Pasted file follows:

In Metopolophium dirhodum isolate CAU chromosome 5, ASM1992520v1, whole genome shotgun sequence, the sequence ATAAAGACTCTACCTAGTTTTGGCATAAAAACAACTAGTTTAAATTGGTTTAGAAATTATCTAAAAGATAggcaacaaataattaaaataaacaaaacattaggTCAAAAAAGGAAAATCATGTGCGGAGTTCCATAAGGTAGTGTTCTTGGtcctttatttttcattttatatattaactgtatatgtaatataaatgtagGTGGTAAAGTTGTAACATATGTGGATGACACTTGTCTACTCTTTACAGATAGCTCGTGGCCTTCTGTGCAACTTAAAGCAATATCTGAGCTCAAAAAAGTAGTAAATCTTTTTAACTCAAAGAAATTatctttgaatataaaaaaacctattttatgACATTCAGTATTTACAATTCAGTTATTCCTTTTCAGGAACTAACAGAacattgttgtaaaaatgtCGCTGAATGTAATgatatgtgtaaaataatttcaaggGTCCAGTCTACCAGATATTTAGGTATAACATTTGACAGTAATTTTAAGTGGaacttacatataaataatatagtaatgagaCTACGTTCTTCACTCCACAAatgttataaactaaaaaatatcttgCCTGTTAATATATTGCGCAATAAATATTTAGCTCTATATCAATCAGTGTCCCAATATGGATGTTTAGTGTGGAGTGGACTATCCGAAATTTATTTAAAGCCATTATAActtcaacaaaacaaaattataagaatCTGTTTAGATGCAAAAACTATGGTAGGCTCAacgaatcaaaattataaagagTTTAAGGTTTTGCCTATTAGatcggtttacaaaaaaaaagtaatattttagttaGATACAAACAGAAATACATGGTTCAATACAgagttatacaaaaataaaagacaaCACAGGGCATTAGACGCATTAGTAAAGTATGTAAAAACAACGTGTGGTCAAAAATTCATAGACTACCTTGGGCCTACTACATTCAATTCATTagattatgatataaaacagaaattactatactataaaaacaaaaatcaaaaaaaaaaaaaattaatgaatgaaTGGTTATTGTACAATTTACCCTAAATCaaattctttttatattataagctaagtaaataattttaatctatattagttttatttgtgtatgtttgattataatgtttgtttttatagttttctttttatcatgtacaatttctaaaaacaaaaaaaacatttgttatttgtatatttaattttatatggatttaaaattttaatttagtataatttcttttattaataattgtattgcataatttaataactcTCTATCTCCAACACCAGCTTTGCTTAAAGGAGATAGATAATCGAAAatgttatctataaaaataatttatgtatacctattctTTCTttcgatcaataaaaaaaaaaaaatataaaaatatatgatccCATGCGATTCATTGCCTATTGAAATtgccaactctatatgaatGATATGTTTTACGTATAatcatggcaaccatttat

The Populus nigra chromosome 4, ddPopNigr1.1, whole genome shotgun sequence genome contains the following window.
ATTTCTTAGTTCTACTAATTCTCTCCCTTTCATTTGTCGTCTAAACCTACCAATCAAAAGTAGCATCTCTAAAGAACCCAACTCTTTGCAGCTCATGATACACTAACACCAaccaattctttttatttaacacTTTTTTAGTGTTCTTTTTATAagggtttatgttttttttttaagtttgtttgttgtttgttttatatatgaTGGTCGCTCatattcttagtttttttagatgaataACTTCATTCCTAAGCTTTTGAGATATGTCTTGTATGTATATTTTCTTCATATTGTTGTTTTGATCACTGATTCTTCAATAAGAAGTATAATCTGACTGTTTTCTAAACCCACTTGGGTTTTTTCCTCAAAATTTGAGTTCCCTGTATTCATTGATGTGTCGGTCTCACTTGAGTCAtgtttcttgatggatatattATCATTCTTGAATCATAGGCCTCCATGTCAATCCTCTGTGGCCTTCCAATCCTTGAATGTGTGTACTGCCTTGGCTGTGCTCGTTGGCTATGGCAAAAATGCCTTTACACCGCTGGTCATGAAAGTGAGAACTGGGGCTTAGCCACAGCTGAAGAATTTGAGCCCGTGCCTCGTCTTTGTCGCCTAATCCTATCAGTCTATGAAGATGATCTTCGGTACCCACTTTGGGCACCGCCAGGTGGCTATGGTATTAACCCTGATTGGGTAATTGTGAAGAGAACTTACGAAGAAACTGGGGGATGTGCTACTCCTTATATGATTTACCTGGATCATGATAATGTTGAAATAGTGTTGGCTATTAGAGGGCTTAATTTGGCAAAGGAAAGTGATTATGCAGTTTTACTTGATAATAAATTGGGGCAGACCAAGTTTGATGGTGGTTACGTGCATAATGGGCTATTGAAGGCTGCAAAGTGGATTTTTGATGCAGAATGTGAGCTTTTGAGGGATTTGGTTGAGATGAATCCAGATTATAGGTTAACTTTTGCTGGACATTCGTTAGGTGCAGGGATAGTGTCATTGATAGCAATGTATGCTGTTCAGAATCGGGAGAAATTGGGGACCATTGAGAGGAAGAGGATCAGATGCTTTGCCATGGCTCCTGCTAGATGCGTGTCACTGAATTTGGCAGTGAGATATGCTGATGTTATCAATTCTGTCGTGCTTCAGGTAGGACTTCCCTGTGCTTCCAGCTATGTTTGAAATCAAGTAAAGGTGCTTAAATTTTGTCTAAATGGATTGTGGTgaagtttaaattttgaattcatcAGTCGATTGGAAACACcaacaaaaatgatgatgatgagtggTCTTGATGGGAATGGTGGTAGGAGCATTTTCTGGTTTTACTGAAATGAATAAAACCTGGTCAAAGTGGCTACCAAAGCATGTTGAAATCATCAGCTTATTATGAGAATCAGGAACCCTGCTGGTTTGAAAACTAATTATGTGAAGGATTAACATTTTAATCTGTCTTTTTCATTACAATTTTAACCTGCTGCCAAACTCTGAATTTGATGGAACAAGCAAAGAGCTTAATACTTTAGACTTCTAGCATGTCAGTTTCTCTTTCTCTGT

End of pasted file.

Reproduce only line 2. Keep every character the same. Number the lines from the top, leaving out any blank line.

The Populus nigra chromosome 4, ddPopNigr1.1, whole genome shotgun sequence genome contains the following window.